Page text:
The Preliminary Injunction Standard: Understanding the Public Interest Factor
M Devon Moore*
Under Winter v. NRDC, federal courts considering a preliminary injunction motion look to four factors, including the public interest impact of the injunction. But courts do not agree on what the public interest is and how much it should matter. This Note describes the confusion over the public interest factor and characterizes the post-Winter circuit split as a result of this confusion. By analyzing the case law surrounding the public interest factor, this Note identifies three aspects of a case that consistently implicate the direction and magnitude of this factor: the identity of the parties, the underlying cause of action, and the scope of injunctive relief. By centering the public interest factor on these three aspects, courts and litigants will achieve a unified conception of the public interest factor.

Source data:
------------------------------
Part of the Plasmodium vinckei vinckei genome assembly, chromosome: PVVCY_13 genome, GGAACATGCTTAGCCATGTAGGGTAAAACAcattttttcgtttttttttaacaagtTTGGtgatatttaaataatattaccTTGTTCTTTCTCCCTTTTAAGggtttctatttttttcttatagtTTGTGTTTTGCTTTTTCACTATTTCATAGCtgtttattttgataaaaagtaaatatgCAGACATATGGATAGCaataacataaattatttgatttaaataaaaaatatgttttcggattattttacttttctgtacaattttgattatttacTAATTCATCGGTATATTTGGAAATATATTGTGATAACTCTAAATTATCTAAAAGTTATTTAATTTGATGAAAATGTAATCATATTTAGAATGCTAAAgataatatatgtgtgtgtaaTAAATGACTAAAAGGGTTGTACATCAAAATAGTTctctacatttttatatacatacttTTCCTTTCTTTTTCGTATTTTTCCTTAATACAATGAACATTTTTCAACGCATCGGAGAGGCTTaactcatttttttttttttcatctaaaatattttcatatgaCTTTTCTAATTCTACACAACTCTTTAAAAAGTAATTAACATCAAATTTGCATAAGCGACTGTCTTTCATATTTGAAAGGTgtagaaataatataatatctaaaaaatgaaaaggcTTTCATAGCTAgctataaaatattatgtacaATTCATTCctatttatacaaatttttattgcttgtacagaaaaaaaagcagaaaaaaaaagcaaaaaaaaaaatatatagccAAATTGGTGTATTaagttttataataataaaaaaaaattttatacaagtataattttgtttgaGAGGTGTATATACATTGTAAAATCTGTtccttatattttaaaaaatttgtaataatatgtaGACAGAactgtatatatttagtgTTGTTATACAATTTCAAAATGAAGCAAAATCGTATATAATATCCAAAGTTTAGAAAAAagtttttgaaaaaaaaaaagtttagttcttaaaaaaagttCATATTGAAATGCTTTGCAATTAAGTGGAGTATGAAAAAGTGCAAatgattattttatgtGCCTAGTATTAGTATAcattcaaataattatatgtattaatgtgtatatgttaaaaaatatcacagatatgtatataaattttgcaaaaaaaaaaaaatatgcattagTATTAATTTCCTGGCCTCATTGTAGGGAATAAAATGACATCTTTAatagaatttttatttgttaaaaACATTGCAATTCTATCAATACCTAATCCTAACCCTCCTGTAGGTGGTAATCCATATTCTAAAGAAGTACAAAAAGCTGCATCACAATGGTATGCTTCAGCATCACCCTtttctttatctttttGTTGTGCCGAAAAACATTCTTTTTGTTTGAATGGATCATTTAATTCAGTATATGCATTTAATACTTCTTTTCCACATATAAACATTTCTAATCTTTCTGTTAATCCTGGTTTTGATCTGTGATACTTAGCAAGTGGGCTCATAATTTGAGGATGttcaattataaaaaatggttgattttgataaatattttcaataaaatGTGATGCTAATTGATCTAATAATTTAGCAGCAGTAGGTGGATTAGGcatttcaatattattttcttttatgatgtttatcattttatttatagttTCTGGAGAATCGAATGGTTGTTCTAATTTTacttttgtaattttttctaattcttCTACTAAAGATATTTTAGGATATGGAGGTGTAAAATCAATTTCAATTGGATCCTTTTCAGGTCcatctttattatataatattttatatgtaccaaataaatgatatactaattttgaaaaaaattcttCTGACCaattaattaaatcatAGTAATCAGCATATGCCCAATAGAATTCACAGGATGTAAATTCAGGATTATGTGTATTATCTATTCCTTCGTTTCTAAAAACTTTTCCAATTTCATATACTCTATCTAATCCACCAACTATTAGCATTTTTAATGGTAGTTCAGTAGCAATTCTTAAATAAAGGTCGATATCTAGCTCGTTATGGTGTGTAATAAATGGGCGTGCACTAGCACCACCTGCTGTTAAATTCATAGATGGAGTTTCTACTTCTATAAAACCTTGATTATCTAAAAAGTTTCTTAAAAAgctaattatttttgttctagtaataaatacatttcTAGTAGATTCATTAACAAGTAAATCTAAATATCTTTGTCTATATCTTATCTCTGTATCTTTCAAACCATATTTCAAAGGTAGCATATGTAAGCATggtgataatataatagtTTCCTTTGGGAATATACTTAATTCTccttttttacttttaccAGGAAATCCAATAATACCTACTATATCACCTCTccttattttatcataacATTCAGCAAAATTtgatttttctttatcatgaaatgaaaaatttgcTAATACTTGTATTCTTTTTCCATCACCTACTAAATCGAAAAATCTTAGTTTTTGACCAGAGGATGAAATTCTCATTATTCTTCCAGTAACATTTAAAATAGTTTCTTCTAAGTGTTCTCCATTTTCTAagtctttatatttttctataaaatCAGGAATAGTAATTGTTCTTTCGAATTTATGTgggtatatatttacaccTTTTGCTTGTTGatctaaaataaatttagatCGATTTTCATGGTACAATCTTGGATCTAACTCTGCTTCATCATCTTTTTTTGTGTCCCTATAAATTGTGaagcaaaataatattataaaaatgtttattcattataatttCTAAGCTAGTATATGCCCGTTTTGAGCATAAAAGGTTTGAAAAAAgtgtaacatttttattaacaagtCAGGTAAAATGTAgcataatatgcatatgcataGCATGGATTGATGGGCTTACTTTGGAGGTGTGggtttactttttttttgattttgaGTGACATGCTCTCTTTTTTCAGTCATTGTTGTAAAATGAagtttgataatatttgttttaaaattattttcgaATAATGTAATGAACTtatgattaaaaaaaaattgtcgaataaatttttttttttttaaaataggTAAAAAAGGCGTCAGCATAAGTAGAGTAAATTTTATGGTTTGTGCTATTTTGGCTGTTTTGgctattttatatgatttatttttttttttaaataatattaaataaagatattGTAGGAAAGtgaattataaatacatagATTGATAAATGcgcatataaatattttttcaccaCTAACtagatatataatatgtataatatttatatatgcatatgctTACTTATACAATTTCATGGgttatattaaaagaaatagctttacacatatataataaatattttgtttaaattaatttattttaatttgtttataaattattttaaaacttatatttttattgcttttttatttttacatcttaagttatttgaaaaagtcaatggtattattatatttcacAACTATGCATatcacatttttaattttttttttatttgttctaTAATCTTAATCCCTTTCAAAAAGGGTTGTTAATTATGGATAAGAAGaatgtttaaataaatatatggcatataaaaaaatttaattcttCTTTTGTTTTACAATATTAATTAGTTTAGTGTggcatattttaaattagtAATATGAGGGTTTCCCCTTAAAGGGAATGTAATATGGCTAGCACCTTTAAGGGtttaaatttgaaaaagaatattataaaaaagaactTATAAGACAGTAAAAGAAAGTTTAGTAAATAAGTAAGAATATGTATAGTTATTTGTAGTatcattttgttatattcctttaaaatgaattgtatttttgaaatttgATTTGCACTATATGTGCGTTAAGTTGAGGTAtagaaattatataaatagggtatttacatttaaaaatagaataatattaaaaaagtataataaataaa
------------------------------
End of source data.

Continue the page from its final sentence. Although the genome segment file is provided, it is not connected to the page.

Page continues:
*J.D. Candidate, May 2019, University of Michigan Law School. I am grateful to Professor Maureen Carroll for substantive guidance and suggestions. Thanks also to Arianna Scavetti for inspiration, to Michael Abrams, Kristin Froehle, Emily Minton Mattson, and Chris Pollack for feedback, and to the Michigan Law Review Notes Office for edits.